But there are handy rules for the amateur and if there are exceptions to all of them, that merely proves them. The simplest is that all butterflies fly by day and most moths at night. There are certainly fewer human observers around at night, of course, should a butterfly venture forth, but neither I nor anyone I know has ever had one come to the trap.
Plenty of moths fly by day, however, and many of them are gaily-coloured which makes a second common rule, that butterflies are brightly and moths dull, too dodgy to accept, so I have shaded it grey. Having said that, I think it is quite useful for beginners as a general rule of thumb and it relates to the next one: butterflies and moths operate their wings differently.
That brings in my picture, because almost all butterflies rest with their wings raised above their bodies like the moth in my photograph (hence the title of the post). Moths almost always fold their wings flat and back like a diver or jetplane as you can see at your leisure via most pictures on this blog's past posts. This is in part due to the frenulum which connects fore- and hindwings, which moths have and butterflies don't. It accounts for the high-speed, whirring, dippy-dodging flight of moths compared with the airy floating of butterflies (albeit a floating which can put on an impressive turn of speed, as birds and entomological photographers know).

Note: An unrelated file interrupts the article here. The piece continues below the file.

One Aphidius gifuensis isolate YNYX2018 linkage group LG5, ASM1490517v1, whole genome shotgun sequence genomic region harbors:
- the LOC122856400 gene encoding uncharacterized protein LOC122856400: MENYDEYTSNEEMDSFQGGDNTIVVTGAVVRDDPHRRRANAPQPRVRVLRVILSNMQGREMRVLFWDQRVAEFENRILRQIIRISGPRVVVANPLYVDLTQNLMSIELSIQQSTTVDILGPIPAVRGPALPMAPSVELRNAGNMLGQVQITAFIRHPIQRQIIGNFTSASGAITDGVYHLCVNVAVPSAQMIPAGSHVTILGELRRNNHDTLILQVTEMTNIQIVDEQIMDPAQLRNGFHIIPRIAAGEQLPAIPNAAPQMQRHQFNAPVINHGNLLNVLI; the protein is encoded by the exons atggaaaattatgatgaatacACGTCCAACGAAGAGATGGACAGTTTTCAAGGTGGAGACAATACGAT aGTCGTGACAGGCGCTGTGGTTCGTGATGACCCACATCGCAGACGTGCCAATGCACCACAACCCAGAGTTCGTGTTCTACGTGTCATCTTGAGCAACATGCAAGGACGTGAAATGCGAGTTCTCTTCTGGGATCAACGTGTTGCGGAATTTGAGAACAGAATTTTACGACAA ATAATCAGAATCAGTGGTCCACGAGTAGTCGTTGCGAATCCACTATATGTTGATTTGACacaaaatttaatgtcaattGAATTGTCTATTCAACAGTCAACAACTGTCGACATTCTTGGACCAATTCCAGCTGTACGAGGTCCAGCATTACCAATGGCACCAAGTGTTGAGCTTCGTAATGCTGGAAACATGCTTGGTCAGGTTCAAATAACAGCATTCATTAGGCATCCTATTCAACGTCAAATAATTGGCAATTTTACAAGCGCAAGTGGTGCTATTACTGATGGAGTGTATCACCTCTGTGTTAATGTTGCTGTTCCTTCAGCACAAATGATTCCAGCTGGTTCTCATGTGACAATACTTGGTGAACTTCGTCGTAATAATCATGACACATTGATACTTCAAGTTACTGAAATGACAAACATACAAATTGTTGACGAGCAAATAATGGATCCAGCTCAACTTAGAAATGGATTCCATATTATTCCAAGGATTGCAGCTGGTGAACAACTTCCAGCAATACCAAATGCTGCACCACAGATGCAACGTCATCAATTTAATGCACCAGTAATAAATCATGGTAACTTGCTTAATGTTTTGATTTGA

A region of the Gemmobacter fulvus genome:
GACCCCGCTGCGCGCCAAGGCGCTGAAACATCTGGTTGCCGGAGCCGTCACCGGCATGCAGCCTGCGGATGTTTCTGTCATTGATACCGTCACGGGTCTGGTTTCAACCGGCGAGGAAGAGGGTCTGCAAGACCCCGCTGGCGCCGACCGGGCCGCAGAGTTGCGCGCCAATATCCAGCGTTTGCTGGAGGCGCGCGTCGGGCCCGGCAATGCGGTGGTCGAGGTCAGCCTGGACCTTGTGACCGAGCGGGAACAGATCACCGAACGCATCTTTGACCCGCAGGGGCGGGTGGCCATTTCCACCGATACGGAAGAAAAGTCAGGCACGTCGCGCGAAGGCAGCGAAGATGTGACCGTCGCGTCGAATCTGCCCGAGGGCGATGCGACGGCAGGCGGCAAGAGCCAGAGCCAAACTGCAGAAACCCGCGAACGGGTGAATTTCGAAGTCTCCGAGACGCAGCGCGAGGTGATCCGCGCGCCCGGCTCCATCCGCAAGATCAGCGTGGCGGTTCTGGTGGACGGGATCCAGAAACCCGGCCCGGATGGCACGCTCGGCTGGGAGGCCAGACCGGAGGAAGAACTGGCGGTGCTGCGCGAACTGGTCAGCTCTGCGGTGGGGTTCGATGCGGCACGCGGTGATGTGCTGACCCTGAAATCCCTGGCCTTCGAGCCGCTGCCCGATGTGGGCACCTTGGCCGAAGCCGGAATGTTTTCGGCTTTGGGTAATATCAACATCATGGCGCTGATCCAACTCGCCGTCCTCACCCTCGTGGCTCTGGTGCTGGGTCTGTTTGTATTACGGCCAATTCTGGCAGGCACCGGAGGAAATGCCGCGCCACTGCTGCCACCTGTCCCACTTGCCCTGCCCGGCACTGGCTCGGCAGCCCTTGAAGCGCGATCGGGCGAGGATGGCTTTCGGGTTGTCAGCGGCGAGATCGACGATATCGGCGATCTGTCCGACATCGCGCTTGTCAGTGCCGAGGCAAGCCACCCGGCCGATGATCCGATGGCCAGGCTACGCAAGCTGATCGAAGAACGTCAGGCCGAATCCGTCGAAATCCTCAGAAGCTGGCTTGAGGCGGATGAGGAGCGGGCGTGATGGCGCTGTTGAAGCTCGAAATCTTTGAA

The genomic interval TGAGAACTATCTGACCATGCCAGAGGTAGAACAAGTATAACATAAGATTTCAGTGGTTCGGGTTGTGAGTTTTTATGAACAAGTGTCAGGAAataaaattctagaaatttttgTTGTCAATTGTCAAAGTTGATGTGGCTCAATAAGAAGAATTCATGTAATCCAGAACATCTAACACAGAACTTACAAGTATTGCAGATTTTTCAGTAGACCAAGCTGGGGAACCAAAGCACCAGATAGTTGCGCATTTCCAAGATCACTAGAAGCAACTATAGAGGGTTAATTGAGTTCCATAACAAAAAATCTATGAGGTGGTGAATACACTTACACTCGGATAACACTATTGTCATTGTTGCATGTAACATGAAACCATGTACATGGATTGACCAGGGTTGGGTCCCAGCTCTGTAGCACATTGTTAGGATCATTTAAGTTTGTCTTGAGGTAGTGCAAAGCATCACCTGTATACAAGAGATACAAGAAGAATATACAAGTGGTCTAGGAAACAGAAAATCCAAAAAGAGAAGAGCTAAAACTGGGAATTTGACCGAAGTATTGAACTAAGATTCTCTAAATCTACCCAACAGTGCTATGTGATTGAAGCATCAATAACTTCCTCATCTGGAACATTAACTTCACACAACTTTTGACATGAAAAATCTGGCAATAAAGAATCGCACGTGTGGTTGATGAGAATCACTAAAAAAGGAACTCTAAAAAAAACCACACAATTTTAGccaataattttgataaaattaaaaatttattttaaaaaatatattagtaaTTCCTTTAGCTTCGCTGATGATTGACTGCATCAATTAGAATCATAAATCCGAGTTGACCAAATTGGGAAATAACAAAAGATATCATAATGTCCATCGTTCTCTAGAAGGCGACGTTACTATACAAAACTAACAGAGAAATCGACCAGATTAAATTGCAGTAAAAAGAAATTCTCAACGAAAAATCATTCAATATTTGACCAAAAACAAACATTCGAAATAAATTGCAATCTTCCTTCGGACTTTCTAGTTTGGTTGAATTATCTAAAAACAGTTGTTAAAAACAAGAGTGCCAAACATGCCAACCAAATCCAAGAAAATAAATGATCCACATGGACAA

|Read this and think of butterflies|
|The rakish Angle Shades, one of the most jetplaney of moths|
|An Orange Swift, casting doubt on nomenclature. This is a female; in a mothy |
tweak on Adam and Eve, it's the male that gets the orange
|I think that this is a Yellow-barred Brindle, though why it gets that name eludes |
me; maybe because its green gradually fades to yellow
|And here's another one, illustrating the differences within a species. The weird |
thing top right is the leg of an eggbox's cartoon Happy Hen
|Another exception to the rules: delicate Laura Ashley moths such as this|
Common Wave often rest with their wings spread wide, a habit shared with
butterflies. But they never hold them up, like the moth in my first pic today